“I can’t even think about next week. That’s literally six months away for me right now,” Joel Lee Kulp acknowledges behind his paisley blue-and-red mask, his demeanor no less pleasant than before COVID.
On March 17th, NYC Mayor Bill de Blasio announcedthat the city should “prepare to shelter in place” — an announcement that hit the restaurant world of New York like a ton of bricks. At The Richardson, a cozy bar on the edge of East Williamsburg and Greenpoint, the news was received with as much trepidation and alarm as it was in the rest of the city.
Those who work in the service industry, owners and workers alike, are used to managing several regulatory stakeholders, from the City’s health department to the State Liquor Authority.
“As a bar owner, you’re pretty used to following the rules,” Kulp said, but the COVID-19 pandemic complicated the balance between keeping a business afloat and staying compliant by adding a new kind of duty: helping to stop the spread of the novel coronavirus.
Kulp started with bottling to-go cocktails and redesigned his entire menu for outdoor dining in an effort to keep his neighborhood haunt alive. Now, he’s innovating even further to mold his formerly in-house-only bar into a multi-faceted cocktail destination.
Immediately after the shutdown announcement, Kulp laid off his 12 hourly staff members, encouraging them to apply for unemployment. He then closed the bar for two weeks, considering if and how he was going to remain at least partly open. Getting his feet underneath him, he moved to ensure that the business would continue to exist, applying to every city, state, and national aid program that crossed his path.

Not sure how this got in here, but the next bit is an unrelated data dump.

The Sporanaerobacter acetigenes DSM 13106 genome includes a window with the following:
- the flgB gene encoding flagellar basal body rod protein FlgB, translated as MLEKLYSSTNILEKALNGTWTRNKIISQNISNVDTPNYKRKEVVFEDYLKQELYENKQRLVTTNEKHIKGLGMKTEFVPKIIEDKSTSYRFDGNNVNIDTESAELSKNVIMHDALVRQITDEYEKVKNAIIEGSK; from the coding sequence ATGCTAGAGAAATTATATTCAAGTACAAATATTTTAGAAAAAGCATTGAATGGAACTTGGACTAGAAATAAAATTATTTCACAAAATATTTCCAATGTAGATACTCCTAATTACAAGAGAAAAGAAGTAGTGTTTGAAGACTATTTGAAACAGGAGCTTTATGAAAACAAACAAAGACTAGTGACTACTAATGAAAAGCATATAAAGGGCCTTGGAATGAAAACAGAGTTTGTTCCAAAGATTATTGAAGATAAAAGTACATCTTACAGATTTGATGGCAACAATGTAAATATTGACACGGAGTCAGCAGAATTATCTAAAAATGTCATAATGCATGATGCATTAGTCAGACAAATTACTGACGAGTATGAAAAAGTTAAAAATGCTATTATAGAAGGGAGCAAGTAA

In the early days of the COVID-19 pandemic, none of these programs were clear or simple. The first round of the Small Business Administration’s PPP program’s guidelines were unclear and the initial terms of the getting the loan forgiven were incompatible with New York’s reopening timelines. Inconsistent application processes like that for the Economic Injury Disaster Loan, “literally changed every day when you logged in to the website,” Kulp said.
After three weeks of making sure every conceivable piece of paperwork was filled out, Kulp then had to figure out how he could keep the bar open. Or at least address the critical questions: “What should we do? What can we do? What do people want?”
“In the early weeks it was cold, wet, and scary,” said Kulp. Additionally, he felt responsible to his staff, many of whom had worked at The Richardson for years, and whose futures were as uncertain as his.
The Cocktail Store
So he turned back to his roots: tending bar. Using bottles he already had in stock, he assembled a limited run of cocktails. “I put up a post that said ‘I have x bottled cocktails, all proceeds are going to the staff GoFundMe.”
The fundraiser was effective — he was able to raise $3,900 for his staff, and also ascertain if the public was interested in finely crafted cocktails.
“We sold out. People bought drinks, tipped well, it was a whole thing. And then basically once we figured out that was viable, I realized I can actually do this. So let’s try it out,” Kulp said.
The next week, Joel rooted through the liquor that remained in the bar and assembled a small menu of The Richardson’s specialties. Bottled in screw-top glass bottles stickered with The Richardson’s logo, they were homey and comforting — well-tailored for the uncertain days of the citywide quarantine.